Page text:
Paper 1 - Computer Systems
Paper 2 - Computational Thinking, Algorithms, and Programming

The Fetch Decode Execute Cycle

The Fetch Decode Execute Cycle, also known as the Fetch Execute Cycle is the foundation of how all computers work.

Purpose of the CPU - fetch decode execute

When computers were first created, basic instructions were provided directly to the computer along with the data to be used. The machine claimed to be the first real computer was the Difference Engine, created by Charles Babbage and programmed by Ada Lovelace.

Today, our machines are far more complex and use a system known as the Stored Program Concept. What this means is that both our instructions and data are stored in the same format…. binary!

In order for the computer to understand what is instruction and what is data, it needs to perform a set of tasks that fetches the required information, understands it, then processes it. This is known as the Fetch, Decode, Execute Cycle (also referred to as the Fetch Execute Cycle).


In this stage, the processor gets the next instruction from main memory along with any data needed and holds these in special memory locations called registers.

Registers act as specific pieces of memory within the processor that hold the instructions in data within the main memory. The reason for having registers directly within the processor is related to the speed at which instructions need to be processed. Whilst my memory is much faster than secondary storage, there is still a hierarchy within the main memory itself.

Often, this is referred to as the immediate access store with the RAM being the largest and slowest within primary memory and cache having separate levels which include level 2 and 3 directly outside the CPU. Level one is often found inside the processor itself. With cache having different levels, this allows the highest priority instructions and data to be stored in the level one cash and accessed more quickly.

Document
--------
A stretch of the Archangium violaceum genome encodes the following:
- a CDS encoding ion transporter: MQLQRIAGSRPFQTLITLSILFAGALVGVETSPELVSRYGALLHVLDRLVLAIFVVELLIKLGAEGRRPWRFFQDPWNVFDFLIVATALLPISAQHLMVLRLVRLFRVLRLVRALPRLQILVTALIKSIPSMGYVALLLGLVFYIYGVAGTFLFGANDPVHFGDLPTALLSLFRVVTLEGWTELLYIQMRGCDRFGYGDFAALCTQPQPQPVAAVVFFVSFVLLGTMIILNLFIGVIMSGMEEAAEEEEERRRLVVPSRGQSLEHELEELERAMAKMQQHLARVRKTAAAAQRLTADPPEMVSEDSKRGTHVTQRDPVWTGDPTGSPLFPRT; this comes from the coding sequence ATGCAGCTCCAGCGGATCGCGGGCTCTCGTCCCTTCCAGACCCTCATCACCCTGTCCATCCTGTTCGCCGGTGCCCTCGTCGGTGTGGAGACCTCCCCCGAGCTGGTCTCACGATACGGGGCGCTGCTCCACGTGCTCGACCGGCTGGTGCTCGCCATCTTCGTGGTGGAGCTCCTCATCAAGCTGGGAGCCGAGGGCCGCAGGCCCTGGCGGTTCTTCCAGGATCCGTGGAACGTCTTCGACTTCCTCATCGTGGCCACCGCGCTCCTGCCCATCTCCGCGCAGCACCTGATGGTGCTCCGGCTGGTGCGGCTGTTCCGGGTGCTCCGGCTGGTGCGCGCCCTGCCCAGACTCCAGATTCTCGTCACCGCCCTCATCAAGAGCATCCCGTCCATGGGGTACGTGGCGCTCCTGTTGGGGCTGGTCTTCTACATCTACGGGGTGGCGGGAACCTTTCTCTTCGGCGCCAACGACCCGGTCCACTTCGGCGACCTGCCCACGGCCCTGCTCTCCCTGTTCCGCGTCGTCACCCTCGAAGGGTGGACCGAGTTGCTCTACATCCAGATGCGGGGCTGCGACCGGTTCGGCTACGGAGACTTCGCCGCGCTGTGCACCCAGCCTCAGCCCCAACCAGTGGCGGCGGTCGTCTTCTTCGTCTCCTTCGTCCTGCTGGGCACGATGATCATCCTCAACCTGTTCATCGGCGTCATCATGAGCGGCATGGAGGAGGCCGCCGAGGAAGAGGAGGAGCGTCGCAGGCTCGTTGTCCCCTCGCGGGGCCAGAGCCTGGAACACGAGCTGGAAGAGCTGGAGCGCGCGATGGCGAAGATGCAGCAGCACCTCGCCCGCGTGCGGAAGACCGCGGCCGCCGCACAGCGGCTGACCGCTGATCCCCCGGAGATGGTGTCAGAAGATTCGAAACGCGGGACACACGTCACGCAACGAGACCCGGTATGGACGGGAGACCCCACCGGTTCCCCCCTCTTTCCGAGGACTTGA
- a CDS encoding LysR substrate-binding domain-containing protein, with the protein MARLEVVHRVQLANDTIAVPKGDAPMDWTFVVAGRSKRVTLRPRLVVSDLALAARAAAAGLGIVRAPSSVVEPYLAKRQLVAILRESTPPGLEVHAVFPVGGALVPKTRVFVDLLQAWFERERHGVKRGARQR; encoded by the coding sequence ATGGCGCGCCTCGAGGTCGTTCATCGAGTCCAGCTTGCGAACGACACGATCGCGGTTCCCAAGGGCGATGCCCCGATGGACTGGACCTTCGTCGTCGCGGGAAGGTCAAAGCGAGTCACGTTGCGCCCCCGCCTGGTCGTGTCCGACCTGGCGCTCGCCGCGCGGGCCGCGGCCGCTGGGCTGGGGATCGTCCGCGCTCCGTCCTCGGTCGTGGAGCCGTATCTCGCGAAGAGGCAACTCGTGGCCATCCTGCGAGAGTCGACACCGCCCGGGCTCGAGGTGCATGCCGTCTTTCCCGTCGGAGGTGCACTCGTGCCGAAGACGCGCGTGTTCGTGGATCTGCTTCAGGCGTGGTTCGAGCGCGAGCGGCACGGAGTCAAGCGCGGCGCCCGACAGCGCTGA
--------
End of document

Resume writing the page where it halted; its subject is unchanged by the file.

Once the required information is obtained from the main memory, the processor has to decode the binary into two parts. The first part is the instruction, and at this stage of the cycle is called the Opcode.

The second part is the data which is referred to as the Operand.

These words should be familiar to you from maths. When you perform a mathematical calculation, the Operator (what we called the Opcode) is the function to be performed. Eg. Add, or subtract. Whereas the data / numbers to be operated upon is called the Operand… the same!


Finally, the processor knows what to do with the instruction and data and can complete the task. Once the outcome is known, this is stored in the final register called the Accumulator.

Imagine this as the screen of your calculator that is showing you a running total as you perform more operations.

Grab a calculator and have a go – how does that running total work? (hint. It’s the processor!)


The Fetch Decode Execute Notes provide a structured way for you to revise topic areas in a visual way. You don’t have to be an artist as it’s all been drawn out for you (or you can use this as inspiration to create your own!). Print the notes, then colour in areas of importance, add doodles and colour, then add more detail to the notes page being as creative as possible.